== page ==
Annaly Capital Management (NYSE:NLY) has put in an impressive 529% total return since its inception in October 1997. However, those returns have been far from consistent. There have been several years in which Annaly's stock price has plummeted more than 30%.
For investors looking to avoid huge price swings, create more consistent cash flows, and sleep a little easier at night, it's as simple as also buying Wells Fargo (NYSE:WFC).
Isn't that just diversifying?
Having another holding does limit your portfolio's exposure to Annaly. But we're not talking about buying a huge basket of stocks -- just one.
Why Wells Fargo? Over the past 17 years, Annaly's strongest periods of growth have been Wells Fargo's weakest, and vice versa.
|Company||October 1997 to 2002||2002 to 2006||2006 to 2010||2010 to today|
|Evenly invested in both||91%||34%||53%||62%|
Why it works
Annaly and Wells Fargo perform the best in very different environments.
The best environment for Wells Fargo -- or any bank, for that matter -- is a strong or growing economy, which means more loans for credit cards, cars, homes, buildings, you name it. Also, since large assets -- such as homes and buildings -- appreciate in value during boom times, borrowers are less likely to default.
That's exactly what we've seen over the past five years, as Wells Fargo's net charge-off ratio -- the amount of loans defaulting as a percentage of average loans -- is a remarkable 0.35%. According to CLSA analyst Mike Mayo, that's the lowest the company's ratio has been in "modern history."
Banks also do well in a rising interest-rate environment. Since their main source of funding is deposits -- which have consistently low interest rates -- any increase in prevailing rates allows banks to lend at higher rates, ultimately increasing their net interest margin, or the difference between borrowing costs and asset yields.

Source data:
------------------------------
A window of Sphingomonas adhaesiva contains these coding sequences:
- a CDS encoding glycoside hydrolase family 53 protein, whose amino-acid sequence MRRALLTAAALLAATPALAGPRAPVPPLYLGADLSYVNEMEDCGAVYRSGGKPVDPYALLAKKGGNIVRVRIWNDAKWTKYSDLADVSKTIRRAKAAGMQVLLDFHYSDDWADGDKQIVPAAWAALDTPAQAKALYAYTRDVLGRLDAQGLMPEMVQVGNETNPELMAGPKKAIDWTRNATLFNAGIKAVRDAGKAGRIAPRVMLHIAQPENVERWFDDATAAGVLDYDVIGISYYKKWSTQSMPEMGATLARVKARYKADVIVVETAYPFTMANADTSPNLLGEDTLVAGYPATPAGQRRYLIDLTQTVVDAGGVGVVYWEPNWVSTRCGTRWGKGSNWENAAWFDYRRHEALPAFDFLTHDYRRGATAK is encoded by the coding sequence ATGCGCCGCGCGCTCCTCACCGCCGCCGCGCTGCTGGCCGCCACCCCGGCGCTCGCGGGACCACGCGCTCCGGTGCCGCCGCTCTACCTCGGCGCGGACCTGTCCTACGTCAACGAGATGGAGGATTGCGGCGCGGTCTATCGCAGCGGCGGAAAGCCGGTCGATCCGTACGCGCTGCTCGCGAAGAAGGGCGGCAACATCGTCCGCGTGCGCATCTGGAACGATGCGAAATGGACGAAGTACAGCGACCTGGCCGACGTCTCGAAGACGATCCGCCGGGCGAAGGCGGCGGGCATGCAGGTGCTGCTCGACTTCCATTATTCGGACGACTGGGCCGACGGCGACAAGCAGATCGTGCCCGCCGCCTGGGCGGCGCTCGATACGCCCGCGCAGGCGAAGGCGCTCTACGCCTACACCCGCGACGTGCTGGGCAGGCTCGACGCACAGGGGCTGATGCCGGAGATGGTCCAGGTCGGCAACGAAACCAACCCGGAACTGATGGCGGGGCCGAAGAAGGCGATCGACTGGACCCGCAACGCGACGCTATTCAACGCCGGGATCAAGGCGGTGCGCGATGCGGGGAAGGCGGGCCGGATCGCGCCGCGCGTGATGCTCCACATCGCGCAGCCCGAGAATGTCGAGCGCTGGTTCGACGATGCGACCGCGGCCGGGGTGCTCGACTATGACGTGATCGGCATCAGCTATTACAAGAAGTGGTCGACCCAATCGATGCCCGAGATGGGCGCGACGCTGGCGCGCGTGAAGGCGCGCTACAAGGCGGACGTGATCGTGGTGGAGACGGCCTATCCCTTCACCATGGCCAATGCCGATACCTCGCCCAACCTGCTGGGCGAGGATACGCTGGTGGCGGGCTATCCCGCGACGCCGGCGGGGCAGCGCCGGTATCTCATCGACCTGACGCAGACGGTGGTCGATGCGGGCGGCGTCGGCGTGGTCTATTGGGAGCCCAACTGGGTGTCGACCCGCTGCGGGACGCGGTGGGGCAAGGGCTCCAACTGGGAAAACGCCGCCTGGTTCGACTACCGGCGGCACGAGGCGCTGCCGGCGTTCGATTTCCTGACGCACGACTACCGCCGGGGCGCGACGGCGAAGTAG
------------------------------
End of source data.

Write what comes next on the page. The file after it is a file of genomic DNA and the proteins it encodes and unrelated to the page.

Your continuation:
mREITs, on the other hand, preform best in exactly the opposite environment. In fact, Annaly's best periods of growth have come during recessions.
To slow the economy, perhaps in the face of a market bubble or soaring inflation, the Federal Reserve will sharply increase the federal funds rate -- short-term interest rates, in other words. Once the environment has calmed, interest rates are lowered to reignite economic growth. Since long-term rates don't immediately follow, we end up with an enormous spread between long- and short-term rates:
That's the perfect investing environment for Annaly.
Calling my bluff
For those not convinced, I have a suspicion why:
- Past results don't always predict the future.
- Why Wells Fargo and not some other bank?
I can't predict the future, but I do believe in market cycles -- meaning that the economy will expand and contract over time. In fact, interest rates have risen and fallen in a similar fashion to what you see on the preceding chart every few years for the past 45 years.
I also believe that attempting to time those cycles is a mistake, and for that reason -- if you're looking for more stable returns -- it makes sense to hold businesses that perform well in different environments.
Second, while in theory this could work with any bank, why invest in just any bank? If you're going to buy a business, I would much rather hold one that's well respected, mission driven, customer focused, and led by strong management, as well as one that has a history of conservative lending and a proven track record of creating shareholder returns. Not to mention that the company pays a solid 2.6% dividend.
Ultimately, for investors who want to generate dividend income from a higher-yielding stock like Annaly but would also like to avoid some of the volatility, I believe investing in Wells Fargo will prove to be a simple and effective strategy.
Dave Koppenheffer has no position in any stocks mentioned. The Motley Fool recommends and owns shares of Wells Fargo. Try any of our Foolish newsletter services free for 30 days. We Fools don't all hold the same opinions, but we all believe that considering a diverse range of insights makes us better investors. The Motley Fool has a disclosure policy.
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